Recently, both shareholders and administrators have become so accustomed to the requirements of anti money-laundering regulations that compliance with the requirements has become routine. Most Offering and Private Placement Memorandums include references to the additional information requirements both in the body of the documents and in appendices providing detailed subscription instructions. Further, since shareholders need to be identified only when accounts are established and as shareholder servicing systems mature and are able to identify that a shareholder has been identified in connection with the establishment of an account with another fund under administration, the need to provide identification documentation with every investment has declined.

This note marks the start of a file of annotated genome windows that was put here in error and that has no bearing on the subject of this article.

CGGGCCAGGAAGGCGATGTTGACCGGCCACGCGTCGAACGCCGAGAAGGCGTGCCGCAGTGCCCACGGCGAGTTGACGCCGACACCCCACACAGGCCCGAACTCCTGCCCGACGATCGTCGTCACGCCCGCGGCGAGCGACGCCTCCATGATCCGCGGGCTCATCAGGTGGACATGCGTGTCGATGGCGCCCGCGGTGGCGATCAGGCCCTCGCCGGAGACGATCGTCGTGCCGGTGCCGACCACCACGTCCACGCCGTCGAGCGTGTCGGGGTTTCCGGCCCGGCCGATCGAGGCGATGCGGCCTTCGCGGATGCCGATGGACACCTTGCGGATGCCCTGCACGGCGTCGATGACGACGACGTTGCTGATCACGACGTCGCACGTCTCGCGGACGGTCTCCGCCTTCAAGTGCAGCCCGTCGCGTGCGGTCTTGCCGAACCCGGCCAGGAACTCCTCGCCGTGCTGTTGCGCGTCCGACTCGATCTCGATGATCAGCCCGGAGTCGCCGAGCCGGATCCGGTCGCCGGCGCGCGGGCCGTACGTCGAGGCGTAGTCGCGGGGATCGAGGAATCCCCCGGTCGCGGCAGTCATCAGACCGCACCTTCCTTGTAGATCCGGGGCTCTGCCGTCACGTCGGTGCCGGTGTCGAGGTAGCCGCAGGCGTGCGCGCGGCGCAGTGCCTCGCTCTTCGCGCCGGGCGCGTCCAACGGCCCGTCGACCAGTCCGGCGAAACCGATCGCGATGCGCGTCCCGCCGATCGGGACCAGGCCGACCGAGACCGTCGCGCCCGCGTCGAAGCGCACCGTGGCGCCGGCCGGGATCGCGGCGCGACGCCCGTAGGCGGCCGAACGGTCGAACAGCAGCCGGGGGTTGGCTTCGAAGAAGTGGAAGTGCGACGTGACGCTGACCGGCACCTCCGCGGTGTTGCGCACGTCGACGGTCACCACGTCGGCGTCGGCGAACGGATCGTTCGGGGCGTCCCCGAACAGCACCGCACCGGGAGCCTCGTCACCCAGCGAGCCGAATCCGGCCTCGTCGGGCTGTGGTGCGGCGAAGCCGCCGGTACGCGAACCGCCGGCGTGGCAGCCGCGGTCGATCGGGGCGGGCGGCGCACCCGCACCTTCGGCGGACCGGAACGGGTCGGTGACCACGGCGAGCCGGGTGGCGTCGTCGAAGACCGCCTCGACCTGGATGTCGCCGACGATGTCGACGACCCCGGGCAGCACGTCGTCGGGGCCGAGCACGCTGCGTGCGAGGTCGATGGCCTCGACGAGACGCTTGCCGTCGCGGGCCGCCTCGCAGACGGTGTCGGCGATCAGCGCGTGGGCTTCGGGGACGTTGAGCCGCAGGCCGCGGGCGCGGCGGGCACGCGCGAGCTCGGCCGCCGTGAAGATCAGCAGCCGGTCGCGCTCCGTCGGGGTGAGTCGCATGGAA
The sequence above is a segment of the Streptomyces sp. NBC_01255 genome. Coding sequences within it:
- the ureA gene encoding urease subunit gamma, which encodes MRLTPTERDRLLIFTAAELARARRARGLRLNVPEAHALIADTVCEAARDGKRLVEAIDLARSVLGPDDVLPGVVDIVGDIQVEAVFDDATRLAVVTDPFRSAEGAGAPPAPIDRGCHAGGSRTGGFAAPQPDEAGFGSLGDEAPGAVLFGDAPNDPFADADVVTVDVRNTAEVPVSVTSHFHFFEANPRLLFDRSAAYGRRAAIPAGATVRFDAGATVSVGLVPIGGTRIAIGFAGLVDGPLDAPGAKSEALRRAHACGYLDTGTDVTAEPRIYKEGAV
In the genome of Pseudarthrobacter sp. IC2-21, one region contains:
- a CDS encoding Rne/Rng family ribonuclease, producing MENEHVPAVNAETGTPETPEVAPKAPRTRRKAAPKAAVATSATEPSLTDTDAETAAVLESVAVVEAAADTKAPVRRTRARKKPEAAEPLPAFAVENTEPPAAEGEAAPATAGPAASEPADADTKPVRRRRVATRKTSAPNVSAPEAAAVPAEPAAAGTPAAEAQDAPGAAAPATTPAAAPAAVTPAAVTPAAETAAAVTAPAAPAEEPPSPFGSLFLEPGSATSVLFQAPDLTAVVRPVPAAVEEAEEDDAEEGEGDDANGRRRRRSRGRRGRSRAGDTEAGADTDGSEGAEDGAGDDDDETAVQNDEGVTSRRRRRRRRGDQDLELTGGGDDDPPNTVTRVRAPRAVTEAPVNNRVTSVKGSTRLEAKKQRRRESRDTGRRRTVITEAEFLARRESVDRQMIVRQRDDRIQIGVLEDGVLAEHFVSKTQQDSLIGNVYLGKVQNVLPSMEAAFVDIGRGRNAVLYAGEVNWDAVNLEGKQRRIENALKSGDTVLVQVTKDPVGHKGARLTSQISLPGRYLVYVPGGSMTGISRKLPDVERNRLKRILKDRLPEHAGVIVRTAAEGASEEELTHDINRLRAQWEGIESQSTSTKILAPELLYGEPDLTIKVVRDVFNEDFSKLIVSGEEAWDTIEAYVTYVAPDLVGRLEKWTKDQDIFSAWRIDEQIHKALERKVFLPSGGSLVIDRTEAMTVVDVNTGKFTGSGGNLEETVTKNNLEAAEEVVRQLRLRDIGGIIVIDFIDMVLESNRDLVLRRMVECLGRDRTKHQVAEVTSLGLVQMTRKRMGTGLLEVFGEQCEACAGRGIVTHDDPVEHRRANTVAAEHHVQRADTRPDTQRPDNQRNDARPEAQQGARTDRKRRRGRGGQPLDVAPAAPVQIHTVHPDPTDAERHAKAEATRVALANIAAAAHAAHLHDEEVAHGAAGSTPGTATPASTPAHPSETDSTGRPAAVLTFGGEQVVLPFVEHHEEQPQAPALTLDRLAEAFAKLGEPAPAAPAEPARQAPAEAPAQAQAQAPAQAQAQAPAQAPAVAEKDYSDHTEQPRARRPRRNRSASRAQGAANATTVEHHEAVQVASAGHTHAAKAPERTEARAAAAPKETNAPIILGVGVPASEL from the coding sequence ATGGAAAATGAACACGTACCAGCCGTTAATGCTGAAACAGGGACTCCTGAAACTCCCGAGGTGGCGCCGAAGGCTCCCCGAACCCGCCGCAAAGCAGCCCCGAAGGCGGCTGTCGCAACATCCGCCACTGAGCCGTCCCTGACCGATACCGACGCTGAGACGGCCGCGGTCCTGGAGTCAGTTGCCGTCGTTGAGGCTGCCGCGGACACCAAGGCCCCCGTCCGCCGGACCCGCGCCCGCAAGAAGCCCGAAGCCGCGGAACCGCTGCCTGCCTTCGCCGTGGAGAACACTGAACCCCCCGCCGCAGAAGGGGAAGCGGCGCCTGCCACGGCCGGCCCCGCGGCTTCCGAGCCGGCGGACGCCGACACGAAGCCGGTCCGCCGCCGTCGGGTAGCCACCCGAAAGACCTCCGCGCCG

The offshore fund industry recognized long before the scrutiny of international regulatory bodies and the imposition of uniform benchmark rules that it had to protect itself from a tiny minority of unscrupulous participants. The industry responded to this threat to its huge legitimate market (recent estimates indicate that the market exceeds half a trillion US dollars) by implementing procedures to ensure the exclusion of shareholders who were not willing to prove their legitimacy. Some funds have gone so far as to require a legal opinion from competent counsel indicating that the shareholder is eligible to participate in an offshore hedge fund investment in accordance with the laws of the shareholder's jurisdiction. With the existence of such restrictive and effective procedures, it is difficult to understand why the perception of the general public continues to center on the proliferation of unscrupulous participants in the offshore industry. Despite the slow change in perception regarding the offshore fund industry, it has willingly complied with the changes and the significant additional work resulting from the institution of anti money-laundering procedures. The result has been positive. The size of the market has increased substantially along with the scrutiny of international bodies. Perhaps this is the silver lining: as the world finally begins to realize the legitimacy of offshore jurisdictions, the success of those jurisdictions in attracting legitimate capital has been enhanced.